Part II: Concern and critiques, comprises essays by George N. Pierson, Aron Reppman, and Calvin Seerveld.
Pierson in a particularly insightful piece examines the worldview confusion among evangelicals. He argues, convincingly, that many evangelical scholars 'have misunderstood and, therefore, misuse the concept of worldview' (p. 29).
He sees four problem areas:
1. The failure to distinguish between theoretical and pre-theoretical thought
2. the failure to recognise the distinction between structure and direction
3. the failure to recognise the religious nature of all of life; and
4. the failure to distinguish between normativity and morality.
This diagnosis is spot on. It remains to be seen how evangelicals respond to this.
Aron Repman addresses the question: 'Does promoting a Christian worldview fulfill the mandate of Christian education?' His answers is yes and no! Yes in that some aspects have been remarkably fruitful and no in that aspects of worldview have not (yet) been fully recognised and developed. Again he comes back to the misunderstanding of the pre-theoretical. Worldview is a way of framing the question rather than a recipie for finding pre-packaged answers - 'a place to stand ... rather than a 'rocking-chair on which to sit' (p.51).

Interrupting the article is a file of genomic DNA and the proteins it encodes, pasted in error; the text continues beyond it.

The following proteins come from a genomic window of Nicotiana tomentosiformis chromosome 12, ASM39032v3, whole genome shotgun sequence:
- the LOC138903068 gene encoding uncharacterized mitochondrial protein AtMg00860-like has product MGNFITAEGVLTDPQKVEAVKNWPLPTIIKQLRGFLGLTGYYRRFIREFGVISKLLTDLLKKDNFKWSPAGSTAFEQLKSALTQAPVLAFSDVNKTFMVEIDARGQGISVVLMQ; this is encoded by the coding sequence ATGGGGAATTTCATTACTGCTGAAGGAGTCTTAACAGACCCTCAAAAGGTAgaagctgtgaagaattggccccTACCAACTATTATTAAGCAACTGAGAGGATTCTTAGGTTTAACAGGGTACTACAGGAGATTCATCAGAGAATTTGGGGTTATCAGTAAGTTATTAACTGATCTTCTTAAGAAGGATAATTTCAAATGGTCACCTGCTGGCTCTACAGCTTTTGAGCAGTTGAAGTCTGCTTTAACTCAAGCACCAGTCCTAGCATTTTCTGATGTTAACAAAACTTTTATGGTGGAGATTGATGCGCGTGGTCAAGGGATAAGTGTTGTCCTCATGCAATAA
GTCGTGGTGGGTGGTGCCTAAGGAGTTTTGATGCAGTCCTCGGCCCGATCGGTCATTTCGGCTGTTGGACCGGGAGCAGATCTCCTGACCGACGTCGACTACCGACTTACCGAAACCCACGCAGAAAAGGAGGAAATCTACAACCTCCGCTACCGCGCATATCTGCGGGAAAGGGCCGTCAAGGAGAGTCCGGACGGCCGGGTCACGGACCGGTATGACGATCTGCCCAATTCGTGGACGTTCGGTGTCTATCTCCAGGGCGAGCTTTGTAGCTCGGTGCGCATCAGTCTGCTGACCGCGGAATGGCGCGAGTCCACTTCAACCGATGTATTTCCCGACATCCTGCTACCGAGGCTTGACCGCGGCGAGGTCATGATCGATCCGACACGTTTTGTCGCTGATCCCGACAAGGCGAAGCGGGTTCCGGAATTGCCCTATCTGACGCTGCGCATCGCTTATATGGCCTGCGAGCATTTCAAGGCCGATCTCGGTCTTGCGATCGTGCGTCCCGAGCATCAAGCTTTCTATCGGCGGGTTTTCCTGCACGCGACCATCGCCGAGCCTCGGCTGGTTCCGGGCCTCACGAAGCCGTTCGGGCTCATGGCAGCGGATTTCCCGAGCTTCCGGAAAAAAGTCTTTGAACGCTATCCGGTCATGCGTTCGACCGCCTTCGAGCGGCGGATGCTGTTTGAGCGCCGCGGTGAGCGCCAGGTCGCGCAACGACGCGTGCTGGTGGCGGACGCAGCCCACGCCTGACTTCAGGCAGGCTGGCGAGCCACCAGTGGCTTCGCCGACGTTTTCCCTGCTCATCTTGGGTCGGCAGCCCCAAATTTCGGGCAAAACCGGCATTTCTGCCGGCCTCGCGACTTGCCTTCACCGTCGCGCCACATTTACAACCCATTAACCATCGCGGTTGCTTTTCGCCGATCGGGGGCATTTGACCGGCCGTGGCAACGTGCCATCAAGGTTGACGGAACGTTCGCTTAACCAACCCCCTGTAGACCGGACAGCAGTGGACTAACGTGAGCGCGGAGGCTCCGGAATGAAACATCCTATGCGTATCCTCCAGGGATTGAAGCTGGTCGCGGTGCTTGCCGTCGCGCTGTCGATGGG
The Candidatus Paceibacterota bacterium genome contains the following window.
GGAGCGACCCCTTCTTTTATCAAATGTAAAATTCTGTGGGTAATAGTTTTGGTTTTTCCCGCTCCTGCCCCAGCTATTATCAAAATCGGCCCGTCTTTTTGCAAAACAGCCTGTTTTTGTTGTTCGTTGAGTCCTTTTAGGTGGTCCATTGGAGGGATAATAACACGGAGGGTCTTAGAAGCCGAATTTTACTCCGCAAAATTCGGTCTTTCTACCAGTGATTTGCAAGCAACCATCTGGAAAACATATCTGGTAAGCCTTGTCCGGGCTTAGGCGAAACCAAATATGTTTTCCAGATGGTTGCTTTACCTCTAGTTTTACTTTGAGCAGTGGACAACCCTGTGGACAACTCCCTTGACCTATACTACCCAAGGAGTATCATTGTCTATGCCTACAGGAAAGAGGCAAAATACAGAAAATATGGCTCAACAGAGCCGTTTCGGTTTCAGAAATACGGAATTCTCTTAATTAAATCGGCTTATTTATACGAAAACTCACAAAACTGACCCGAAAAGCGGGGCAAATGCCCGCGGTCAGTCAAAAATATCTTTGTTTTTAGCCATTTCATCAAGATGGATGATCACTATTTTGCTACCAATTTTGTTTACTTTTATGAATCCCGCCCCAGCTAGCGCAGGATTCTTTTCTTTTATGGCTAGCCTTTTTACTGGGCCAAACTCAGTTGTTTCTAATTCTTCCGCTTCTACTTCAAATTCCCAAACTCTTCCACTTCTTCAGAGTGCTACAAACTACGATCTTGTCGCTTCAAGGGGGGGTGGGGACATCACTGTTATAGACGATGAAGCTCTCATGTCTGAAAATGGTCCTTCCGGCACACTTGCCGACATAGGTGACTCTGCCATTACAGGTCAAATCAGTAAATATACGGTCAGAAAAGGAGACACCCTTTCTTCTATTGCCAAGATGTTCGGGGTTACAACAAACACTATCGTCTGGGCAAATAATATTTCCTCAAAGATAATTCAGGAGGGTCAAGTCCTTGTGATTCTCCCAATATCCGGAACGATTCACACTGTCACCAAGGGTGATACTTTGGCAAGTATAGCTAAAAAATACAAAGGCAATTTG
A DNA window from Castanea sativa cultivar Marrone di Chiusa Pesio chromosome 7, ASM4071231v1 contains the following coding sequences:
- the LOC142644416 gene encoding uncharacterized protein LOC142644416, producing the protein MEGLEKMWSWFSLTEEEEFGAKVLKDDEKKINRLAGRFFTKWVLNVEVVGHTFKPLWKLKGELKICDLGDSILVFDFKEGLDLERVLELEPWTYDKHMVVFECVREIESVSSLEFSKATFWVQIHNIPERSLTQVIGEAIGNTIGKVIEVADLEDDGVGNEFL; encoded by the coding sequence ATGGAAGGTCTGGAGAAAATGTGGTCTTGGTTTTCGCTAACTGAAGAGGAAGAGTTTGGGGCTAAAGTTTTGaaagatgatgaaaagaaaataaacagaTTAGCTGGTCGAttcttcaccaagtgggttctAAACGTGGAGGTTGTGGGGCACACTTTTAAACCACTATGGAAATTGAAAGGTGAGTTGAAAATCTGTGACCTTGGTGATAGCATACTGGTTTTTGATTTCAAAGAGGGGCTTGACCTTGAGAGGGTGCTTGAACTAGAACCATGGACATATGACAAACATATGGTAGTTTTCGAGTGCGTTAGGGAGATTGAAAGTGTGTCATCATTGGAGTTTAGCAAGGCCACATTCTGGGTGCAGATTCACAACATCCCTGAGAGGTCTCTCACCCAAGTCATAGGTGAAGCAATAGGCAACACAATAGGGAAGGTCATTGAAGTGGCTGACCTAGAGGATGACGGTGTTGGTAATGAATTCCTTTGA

Seerveld looks at 'the damages of a Christian worldview'. He provides a timely reminder that a Christian world-and-life vision can become idolised and a shibboleth to determine who's in and who's out. He stresses that a Christian world-and-life view is not a 'cut and dried paradigm you can be cocksure about - one size fits all feet; it is also not just a tentative guess about what you should be duly hesitant' (p. 71).